Angry Birds Leaking Data? NSA and GCHQ Sure Hope So!


 Angry Birds Leaking Data? NSA and GCHQ Sure Hope So!

Nowadays, everyone has been made aware of NSA tactics used in order to collect valuable data. However, GCHQ and the British have been using similar techniques towards gaining the same knowledge. After all, it is of primary concern to both countries, meaning the USA and UK, to understand and prevent acts of terror and violations against national security. Every single piece of information can be crucial and lead to much more consistent actions on behalf of both the agencies.

Recent reports have involved the leakage of data from popular applications on smartphones, such as Angry Birds. It seems like, despite belief, there is a lot of info lying beneath those apps and both the agencies aim at collecting it in the best manner possible. For instance, the agencies can learn all about the age and sex of the app user, his zip code and home country, as well as other important factors featuring the physical location and more sensitive data including the sexual orientation and the marital status. Grabbing hold of such data can be vital towards identifying any suspicious moves and the apps are the vessel, which helps in the collection process.

Of course, users and smartphones are completely ignorant of such collection and they continue making use of the very same apps, just like they have always done so far. The habitual patterns of the users though become powerful indications of anything that might alert the agencies and this has been the driving force in their target. Published by the legendary Edward Snowden, a lot of documents highlight the efforts of NSA primarily and GCHQ, following the same lead.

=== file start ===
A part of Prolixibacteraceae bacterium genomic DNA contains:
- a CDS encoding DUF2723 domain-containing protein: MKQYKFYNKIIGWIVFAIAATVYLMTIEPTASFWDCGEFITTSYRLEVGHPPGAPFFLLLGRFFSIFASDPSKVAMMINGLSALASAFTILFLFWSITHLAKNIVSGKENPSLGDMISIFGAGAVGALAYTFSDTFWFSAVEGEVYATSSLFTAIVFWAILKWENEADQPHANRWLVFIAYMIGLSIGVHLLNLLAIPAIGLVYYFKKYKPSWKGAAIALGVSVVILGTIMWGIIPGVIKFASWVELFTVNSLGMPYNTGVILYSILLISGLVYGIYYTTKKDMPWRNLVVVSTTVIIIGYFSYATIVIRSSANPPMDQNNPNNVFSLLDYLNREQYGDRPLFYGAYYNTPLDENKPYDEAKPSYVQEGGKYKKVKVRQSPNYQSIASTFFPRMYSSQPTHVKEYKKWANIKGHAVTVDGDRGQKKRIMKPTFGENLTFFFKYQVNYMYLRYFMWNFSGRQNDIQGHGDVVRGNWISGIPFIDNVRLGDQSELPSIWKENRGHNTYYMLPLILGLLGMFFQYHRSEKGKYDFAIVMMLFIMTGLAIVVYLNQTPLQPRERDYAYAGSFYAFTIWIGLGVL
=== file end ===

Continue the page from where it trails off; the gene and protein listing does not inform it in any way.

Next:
It is true that terrorists and other criminals who target the security of the country are dependent on their phones to a great extent. This has been widely acknowledged given their frequent use of mobile phones for various reasons. This has made NSA spend over one billion dollars in the field of surveillance, promoting more sophisticated and straight to the point methods in collecting precious data.

Back to the recent revelations now, NSA has been using the code name “Golden Nugget” for capturing the data in smartphones. The so called perfect scenario includes the mass collection of data deriving from the uploading of photos from smartphones to social media websites and apps. Fortunately enough for the public, Facebook and Twitter (among others) use EXIF for preventing such collection to be completed. Still, in various cases this is not enough or thoroughly performed to avoid mass data capturing.

In a similar pattern, GCHQ has been using the code names of Smurfs and several combinations that make it difficult to track. The agency can gather information from listening to conversations to identifying the exact location of the user and so on. As it has been predicted though, neither NSA nor GCHQ have made any comment on these reports and allegations. The sole comment has been that of the British regarding the legality of any action promoting public security. What is more, NSA went on to state that the only data collection is made against reasonably doubted users and has not been spread to the rest of the people.

As for Angry Birds Rovio, which is the creator of this extremely popular game, has stressed out that they do not have any relation whatsoever with such tracking efforts and they have never been informed on such tactics by the two agencies. All at once, they have pointed out that they have never been made aware of such actions.

In such troubled times, there is no wonder they call the game Angry Birds! Angry is how we should all feel about such revelations, after all!